Friday, June 23, 2006
Wednesday, June 21, 2006
I remember enduring stress as fifteen year old, when my family took our first out-of-the-country trip to Argentina to visit with my grandfather and relatives for a few weeks. I had been taking Spanish to help prepare, but found myself longing for home, my friends, and familiar ways of doing things. Everything was 'weird' and it didn't take long for me to be counting the days until departure for SC.
After graduating college, two weeks after 9/11, I had a chance to visit friends in Austria and the Czech Republic. For the first hour that I was in Europe, I think I cried, worried, and almost peed my pants while a taxi driver whom I was convinced was really part of the Austrian Mafia ready to take me to a schnitzel house and slit my throat tried to figure out where he was supposed to take me through a language barrier. (Note: for more details on this story, please inquire personally).
My journal entry from my first mission trip to Sri Lanka is complete with drawings of streets with cows, rickshaws, bicycles, people, and mud...my first experience there involved the Missions Director praying over me so I wouldn't get carsick (I had never dealt with motion sickness before) and me just barely making it to the toilet in the lobby of the hotel before losing my airplane breakfast.
I could go on....I may be boring you. Am I boring you????
Well, for your time's sake and mine, I'll fast forward to this experience in Israel/Palestine, and would like to share a little bit of wisdom and knowledge that I have obtained from my way-too-expensive Master's Degree in Cross Cultural Studies and Leadership Development...
Culture Shock is a very real issue that people must deal with not only when they arrive in a host country, but also sometimes when they return home.
Some symptoms of culture shock:
- Heightened irritabilty
- Constant complaints
- Criticism of people & culture
- Preoccupation of being robbed or cheated
- Refusal to learn language
- Utopian ideas of home culture
- Preoccupation with going home
A lot of culture shock
I'll suffice it to say that we have been experiencing some culture shock within our 'team' and need a little extra time and space. But that is NORMAL and OKAY. Ah, the joys of traveling.
Friday, June 16, 2006
Wednesday, June 14, 2006
The Adventure Begins!
We made it into Tel Aviv on Friday, June 9, and were greeted by John, Pepper, John and Denice (Brandon's Bro, Sis-in-Law, Dad and Mom) at the airport. It was late, but Tel Aviv was hopping! We stayed at a hostel about 2 blocks from the beach, and the nightclubs were bumping their beats well into the morning...actually all night until the sun came up. They say, "Work in Haifa, Worship in Jerusalem, and Play in Tel Aviv." I guess the people there got the memo.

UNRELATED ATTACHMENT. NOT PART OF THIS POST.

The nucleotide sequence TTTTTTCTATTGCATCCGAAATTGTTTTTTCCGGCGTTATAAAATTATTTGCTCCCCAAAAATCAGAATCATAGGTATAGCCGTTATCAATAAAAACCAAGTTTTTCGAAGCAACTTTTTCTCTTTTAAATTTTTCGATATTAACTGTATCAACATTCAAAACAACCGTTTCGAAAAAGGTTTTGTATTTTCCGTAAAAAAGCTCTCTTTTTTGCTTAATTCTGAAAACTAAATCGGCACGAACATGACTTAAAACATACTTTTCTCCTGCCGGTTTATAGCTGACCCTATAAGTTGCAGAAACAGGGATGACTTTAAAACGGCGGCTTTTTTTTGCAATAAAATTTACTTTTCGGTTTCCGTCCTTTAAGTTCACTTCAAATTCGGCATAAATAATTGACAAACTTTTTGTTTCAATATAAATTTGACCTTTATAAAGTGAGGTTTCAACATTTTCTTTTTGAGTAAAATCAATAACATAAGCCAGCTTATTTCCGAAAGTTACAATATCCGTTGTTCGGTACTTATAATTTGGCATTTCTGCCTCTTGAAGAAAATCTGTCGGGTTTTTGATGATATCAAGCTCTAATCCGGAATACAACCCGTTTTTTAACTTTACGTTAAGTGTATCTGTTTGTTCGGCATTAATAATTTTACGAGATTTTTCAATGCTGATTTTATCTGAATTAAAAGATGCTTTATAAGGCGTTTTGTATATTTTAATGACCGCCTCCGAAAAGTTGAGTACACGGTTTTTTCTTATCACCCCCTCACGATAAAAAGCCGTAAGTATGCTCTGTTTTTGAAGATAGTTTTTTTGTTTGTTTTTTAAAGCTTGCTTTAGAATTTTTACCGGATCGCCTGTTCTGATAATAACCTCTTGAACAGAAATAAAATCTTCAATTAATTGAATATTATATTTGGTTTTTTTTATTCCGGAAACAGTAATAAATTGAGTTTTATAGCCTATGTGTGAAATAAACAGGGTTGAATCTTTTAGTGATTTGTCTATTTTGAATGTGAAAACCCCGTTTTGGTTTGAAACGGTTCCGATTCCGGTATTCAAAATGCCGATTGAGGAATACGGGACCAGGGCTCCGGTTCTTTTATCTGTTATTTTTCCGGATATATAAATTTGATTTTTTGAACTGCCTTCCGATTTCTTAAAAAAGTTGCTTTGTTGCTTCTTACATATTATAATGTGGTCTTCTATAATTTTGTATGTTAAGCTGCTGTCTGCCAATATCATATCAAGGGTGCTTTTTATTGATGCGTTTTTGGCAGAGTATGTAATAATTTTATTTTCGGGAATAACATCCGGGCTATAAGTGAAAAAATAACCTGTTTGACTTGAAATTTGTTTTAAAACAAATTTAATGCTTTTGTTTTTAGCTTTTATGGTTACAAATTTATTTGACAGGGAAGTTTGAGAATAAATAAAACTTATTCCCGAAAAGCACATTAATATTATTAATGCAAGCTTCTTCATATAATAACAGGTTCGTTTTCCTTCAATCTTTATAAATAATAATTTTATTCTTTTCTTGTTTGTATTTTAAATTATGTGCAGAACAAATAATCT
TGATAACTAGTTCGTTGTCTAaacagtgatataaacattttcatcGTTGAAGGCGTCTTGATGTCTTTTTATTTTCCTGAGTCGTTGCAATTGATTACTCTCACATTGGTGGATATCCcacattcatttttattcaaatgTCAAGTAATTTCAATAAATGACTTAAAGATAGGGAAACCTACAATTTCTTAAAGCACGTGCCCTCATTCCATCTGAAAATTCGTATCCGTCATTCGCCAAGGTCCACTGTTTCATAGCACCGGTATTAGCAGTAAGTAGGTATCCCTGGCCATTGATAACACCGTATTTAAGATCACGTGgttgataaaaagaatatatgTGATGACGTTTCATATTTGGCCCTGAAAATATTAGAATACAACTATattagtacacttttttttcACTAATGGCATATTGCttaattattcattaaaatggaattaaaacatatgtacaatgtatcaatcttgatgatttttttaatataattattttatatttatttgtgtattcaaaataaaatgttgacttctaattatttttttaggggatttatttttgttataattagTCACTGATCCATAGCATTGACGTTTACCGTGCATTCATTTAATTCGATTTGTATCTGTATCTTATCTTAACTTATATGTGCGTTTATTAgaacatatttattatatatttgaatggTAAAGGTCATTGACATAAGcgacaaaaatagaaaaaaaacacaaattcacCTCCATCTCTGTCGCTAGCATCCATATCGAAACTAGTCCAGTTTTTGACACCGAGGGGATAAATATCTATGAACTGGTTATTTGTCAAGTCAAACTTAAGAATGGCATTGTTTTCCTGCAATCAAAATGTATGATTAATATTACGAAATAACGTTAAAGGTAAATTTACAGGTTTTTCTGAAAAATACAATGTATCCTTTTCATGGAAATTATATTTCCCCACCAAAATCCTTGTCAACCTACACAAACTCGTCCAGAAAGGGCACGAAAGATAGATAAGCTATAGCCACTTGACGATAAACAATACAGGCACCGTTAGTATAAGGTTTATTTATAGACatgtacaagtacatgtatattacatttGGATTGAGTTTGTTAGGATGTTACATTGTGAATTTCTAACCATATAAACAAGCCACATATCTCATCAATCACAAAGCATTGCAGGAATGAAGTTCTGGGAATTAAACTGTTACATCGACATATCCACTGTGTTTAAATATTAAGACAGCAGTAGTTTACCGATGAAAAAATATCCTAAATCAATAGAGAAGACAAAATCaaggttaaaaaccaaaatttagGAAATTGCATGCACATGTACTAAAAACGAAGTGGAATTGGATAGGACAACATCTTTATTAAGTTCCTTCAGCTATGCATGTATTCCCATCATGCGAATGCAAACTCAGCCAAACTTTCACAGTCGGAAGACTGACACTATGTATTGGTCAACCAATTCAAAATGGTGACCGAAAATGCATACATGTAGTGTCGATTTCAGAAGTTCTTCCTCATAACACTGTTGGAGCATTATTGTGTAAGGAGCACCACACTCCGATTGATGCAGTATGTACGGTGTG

We headed to Galilee via Nazareth, and spent some time at an reenactment of a 1st Century Nazareth village where Jesus probably lived and learned carpentry. As we drove through the hills of the countryside, we all got excited to see the Sea of Galilee where the disciples were called and Jesus did much of his ministry. We stayed with an American couple who have a Study Center/house there, and were very thankful for the wonderful accomodations and yummy food while overlooking the breathtaking water. Throughout our 3 day stay in Galilee we hit almost all of the toursity sites. Our personal highlights: Tabgah: the area where Jesus met the disciples after the resurrection and instructed them to throw their net over the other side of the boat, a 3000 year old gate thought to be the one Abraham walked through when he was being obedient to God and came from Ur, Peter mother-in-law's home, which is said to be one of the first house churches, & the Mount of Beatitudes where Jesus gave the Sermon on the Mount. Here, we stood in different spots on the mountain that was naturally shaped like a roman ampitheatre, and Papa John stood down at the bottom as Jesus was believed to have been. From there, he spoke in a normal voice, and we were all able to hear him as he read from Matthew 5-7. It was a great experience, and really made the Word come alive to us!
Also, to remind ourselves that it is a small world...
While we were in the northern Galilee area of Tel Dan (the place where the tribe of Dan finally settled), we were exploring the ruins of the city walls and gates when someone called out, "Nicole!". I turned around and gasped to see at friend and co-worker of my mom's coming towards me. Heather Matthews was a news broadcaster in Columbia for many years before she made the move to Nexsen Pruet, where my mom also worked. There they became friends, and Heather's love for the Lord and sweet personality was evident to Mom. I also enjoyed getting to know Heather during my visits to the office, and was really surprised to see her there...out of business attire and into tourist mode! She and her husband, Jim, had come with a group from Columbia and just happened upon us in a remote area of Israel! What a glimmer of encouragement that Our Father knows us where we are, and is even concerned enough to allow small spurts of joy throughout our day.